It is true that in traditional school, there are many interruptions to instruction. Whether it is the teacher stopping to address a behavior issue, a call from the office, or just normal movements in the classroom, these all distract from learning. Research has indicated that it takes 10 minutes to mentally return to the previous state of engagement after being any disruption. And then there are all the other disruptions including taking attendance, coordinating field trips, standardized testing, intervention programs, assemblies, rewards celebrations, student stores, fire drills, terrorist drills, field days, and more.
Even without these kinds of disruptions, the direct instructional time a student receives can be significantly less than believed. Consider a typical elementary ELA block, for instance. During this two hour period of instruction, the teacher may do a whole group lesson for 15 minutes and then meet with small groups for 15 minutes each. This means that a single student receives 15 minutes of whole group instruction and 15 minutes of instruction more tailored to their needs, but still with other students, leaving an hour and a half that the student might be working on the computer, doing a writing assignment, or reading silently. Having observed many classrooms with this practice, I am aware that student engagement when not in small group with the teacher is generally quite low, despite the teacher’s attentive efforts to manage this. While middle schools and high schools operate somewhat differently, class periods still are often a short period of direct instruction with some time to practice or implement what is being taught with little to no individualized instruction. Again, the level of student engagement during this time can be quite low. While some may argue that I have somehow mischaracterized all classrooms here, the truth is that for many students, their level of engagement on most days is quite low and, if totaled up, likely well below 3 or 4 hours.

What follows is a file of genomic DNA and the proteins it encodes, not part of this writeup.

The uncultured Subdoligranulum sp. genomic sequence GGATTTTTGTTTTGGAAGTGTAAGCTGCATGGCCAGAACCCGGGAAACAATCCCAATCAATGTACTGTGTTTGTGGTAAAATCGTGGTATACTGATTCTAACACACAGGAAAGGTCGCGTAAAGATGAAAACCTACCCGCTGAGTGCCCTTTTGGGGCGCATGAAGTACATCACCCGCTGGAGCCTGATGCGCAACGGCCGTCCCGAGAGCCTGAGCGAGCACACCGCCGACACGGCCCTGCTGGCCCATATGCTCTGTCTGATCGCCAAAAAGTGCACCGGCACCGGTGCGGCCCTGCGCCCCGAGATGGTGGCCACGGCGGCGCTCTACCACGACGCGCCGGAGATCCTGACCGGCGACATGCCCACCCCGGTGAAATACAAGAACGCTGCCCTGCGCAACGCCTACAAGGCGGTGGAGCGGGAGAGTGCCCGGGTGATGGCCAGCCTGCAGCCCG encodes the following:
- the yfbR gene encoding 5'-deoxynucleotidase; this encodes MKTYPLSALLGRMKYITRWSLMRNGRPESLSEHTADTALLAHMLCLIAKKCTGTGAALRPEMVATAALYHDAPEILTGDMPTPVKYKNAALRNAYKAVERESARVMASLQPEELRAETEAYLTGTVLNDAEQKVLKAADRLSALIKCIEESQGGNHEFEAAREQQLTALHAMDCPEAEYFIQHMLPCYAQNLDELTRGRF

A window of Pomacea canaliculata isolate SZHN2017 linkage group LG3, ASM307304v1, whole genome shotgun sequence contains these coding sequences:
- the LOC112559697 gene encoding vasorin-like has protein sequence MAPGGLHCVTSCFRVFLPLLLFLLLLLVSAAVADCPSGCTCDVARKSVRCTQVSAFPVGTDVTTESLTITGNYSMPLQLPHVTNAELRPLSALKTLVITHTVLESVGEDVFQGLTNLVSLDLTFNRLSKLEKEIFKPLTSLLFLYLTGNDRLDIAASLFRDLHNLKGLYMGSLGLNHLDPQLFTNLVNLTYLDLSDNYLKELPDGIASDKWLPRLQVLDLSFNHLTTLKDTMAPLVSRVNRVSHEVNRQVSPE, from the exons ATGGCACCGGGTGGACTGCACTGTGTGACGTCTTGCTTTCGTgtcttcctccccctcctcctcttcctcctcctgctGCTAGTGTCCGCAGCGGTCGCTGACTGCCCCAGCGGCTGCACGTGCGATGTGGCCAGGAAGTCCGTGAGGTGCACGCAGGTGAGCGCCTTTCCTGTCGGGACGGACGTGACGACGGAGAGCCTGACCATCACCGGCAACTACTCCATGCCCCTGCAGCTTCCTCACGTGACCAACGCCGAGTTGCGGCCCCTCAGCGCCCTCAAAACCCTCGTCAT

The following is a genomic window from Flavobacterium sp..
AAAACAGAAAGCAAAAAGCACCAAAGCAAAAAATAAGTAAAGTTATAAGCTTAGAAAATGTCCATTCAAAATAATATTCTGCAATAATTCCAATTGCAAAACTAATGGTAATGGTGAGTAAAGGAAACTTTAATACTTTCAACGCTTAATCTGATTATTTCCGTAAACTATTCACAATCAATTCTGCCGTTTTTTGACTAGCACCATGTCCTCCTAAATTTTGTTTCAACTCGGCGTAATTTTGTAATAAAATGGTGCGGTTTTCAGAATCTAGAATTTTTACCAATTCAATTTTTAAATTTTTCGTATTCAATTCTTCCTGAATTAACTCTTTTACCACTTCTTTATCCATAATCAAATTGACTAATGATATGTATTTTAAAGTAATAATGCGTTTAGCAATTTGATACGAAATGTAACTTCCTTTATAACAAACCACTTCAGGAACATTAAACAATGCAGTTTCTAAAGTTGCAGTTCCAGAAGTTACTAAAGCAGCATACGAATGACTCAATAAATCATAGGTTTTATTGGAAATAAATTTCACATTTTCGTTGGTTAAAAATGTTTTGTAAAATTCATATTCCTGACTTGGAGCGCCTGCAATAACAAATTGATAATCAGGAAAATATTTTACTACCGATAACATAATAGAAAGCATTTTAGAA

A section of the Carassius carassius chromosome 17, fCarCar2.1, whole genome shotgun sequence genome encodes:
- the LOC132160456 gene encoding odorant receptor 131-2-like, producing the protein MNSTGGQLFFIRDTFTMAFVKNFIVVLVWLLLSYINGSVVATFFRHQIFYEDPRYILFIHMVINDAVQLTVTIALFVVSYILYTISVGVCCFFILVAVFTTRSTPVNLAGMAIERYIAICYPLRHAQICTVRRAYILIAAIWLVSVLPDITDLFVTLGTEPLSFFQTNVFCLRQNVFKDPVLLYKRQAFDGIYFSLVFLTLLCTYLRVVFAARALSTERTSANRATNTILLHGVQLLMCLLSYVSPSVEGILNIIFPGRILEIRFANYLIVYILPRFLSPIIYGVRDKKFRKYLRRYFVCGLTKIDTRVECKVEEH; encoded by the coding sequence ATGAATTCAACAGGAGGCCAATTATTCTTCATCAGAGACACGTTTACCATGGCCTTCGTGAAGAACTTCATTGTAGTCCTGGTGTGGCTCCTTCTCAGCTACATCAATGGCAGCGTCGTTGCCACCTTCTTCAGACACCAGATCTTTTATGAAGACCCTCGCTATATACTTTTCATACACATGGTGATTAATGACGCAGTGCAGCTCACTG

As we try to figure out how to practice social distancing in our current facilities, it might help if we realize we don’t need all kids in classrooms like they were pre-pandemic and on the same schedule they were on before. What if we organized for learning that truly engaged each student and then accepted that other time in the facility might be necessary to support families trying to return to work, but maybe we don’t need to pretend that every minute is needing to be spent on “instruction”? What if we organized students in small groups for direct instruction and got honest about how much direct instructional time is really beneficial? Then maybe some students don’t need to be in the facility all day and for those that do need a place to be safe while parents are at work, we organize non-academic time creatively based on students’ needs and interests. If we think along these lines, we might be able to bring some students in at one time and others at another time, reducing the overall number of students in the building and any one time and increasing distance between students while decreasing the number of possible vectors. What if schools were open all year instead of just 180 days?
These kinds of scheduling changes may also allow us to staff differently. At a time when the teacher shortage has quickly become a national crisis due to teachers not returning to work and substitute teachers are non-existent, we need to consider using non-certified staff to oversee students’ non-instructional activities. These staff are typically compensated at lower rates, so maybe through all this, we could also figure out how to give teachers much more appropriate levels of compensation, commensurate with their professional peers.
Kids are miserable.